Stephen Foley: Buried in a local paper: a glimpse of the future of journalism - Business Comment - Business - The Independent

Stephen Foley: Buried in a local paper: a glimpse of the future of journalism


US Outlook: There was a new byline on the business pages of the Daily Tribune in Michigan last Sunday. It was a little byline on a humdrum story ("Maytag recalling 1.7 million dishwashers"), buried deep inside a small local paper from the rust belt of the US. But it looked to me like a vision of the future of newspapers.

The story about dishwashers was by Mitch Lipka, a journalist for the business website DailyFinance.com, owned by AOL, where it had appeared earlier in the week. Its journey from the web to the inky hands of the Tribune's readers went via a "news exchange" set up by a tech company called Publish2. AOL put its free content up on the exchange, the business editors of the Tribune came in search of material that might interest their readers, and bingo.

Is this kind of exchange the key to reshaping the newspaper industry and putting it on a sounder footing? I think so. We are operating now in a world where the very best specialist coverage on any topic is available at the click of a mouse. Serious news consumers in the US, looking for serious information on serious topics, might flit between Politico for the goings-on on Capitol Hill and The Wall Street Journal for financial news and ESPN for sport. Print newspapers and their associated websites that try to be all things to all men could start to look as anachronistic as the Yahoo homepage.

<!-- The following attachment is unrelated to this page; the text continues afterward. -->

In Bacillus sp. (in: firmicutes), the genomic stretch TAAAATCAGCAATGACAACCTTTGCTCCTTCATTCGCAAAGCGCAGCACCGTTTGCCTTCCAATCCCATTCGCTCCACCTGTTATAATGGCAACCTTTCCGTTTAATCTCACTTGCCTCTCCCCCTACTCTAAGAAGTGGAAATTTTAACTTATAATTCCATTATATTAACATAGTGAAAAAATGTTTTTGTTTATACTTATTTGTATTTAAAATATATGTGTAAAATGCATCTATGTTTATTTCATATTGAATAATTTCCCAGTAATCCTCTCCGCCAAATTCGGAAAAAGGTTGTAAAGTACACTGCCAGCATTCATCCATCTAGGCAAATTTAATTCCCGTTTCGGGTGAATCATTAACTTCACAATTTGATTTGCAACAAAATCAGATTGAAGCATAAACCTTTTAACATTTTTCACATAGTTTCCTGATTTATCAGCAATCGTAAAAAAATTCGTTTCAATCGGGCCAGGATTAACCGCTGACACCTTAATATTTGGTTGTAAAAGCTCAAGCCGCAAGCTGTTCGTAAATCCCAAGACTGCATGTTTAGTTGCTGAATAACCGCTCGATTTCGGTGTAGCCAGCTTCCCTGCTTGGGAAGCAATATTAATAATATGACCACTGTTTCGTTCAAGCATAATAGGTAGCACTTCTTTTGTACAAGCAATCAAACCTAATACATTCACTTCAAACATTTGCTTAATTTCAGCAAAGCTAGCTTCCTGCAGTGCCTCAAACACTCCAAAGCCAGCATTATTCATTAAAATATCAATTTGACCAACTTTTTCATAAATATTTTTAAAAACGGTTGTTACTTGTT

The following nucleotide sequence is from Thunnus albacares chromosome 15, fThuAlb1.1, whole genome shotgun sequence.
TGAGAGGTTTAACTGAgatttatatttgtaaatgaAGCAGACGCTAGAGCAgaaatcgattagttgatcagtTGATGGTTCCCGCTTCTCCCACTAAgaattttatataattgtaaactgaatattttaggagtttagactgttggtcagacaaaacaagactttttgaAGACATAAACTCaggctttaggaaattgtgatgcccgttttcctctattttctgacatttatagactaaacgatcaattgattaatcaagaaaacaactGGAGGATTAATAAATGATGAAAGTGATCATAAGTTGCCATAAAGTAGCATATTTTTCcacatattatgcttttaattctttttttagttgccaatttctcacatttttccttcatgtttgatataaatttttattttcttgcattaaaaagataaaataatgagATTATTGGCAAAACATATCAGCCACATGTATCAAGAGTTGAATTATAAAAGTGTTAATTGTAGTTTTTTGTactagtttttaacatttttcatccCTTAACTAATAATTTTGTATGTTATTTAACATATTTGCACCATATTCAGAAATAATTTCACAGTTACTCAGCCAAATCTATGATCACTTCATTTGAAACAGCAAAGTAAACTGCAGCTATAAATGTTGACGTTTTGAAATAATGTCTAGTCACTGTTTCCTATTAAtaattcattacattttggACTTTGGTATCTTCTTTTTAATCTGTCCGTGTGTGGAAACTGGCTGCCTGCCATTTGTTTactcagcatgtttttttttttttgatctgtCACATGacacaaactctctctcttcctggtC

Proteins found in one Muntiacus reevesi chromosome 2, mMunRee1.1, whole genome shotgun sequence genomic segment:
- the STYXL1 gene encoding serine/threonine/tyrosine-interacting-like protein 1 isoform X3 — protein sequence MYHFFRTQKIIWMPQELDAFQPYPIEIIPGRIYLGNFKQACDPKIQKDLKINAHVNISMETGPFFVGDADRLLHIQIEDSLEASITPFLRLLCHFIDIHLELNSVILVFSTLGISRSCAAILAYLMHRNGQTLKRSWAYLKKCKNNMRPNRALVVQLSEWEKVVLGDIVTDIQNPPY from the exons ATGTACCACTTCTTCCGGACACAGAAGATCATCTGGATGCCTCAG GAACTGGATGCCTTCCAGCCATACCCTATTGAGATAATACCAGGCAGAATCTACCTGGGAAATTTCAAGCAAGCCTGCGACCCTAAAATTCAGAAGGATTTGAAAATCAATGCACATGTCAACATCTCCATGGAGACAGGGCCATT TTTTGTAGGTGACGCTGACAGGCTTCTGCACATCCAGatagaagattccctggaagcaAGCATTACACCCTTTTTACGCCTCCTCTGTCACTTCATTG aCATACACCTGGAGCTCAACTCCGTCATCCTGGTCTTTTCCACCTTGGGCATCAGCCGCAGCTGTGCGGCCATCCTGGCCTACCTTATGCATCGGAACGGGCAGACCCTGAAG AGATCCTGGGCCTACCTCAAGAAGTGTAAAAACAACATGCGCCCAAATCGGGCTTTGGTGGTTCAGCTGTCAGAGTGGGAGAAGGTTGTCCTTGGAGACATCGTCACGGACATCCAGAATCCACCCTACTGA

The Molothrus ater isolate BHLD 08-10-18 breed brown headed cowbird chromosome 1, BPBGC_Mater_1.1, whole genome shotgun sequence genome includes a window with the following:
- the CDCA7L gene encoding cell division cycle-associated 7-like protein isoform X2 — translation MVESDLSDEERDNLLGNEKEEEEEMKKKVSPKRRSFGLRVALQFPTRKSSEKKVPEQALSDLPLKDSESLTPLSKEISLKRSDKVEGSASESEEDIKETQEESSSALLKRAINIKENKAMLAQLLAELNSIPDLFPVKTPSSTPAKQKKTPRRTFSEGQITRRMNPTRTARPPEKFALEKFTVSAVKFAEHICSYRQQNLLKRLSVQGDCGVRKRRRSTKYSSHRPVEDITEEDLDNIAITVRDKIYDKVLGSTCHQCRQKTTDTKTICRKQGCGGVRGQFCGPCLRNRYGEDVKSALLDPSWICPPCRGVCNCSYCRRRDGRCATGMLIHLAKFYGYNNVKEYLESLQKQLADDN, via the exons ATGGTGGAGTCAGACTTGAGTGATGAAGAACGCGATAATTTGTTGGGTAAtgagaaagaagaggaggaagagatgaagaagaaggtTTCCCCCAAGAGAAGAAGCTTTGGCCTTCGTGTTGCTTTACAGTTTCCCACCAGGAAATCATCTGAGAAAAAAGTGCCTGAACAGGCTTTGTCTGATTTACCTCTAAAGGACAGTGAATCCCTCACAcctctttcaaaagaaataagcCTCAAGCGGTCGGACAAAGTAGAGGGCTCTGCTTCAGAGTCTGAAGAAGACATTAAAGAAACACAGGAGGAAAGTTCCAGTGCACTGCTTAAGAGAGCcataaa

Something big has to give. Surveying the landscape this week, the credit rating agency Moody's declared that the outlook for US newspaper company debt was stable this year, but it wasn't so sure that it could last. Advertising revenues will be down "only" 5-10 per cent this year, thanks to strong economic growth, but are likely to deteriorate faster in 2011.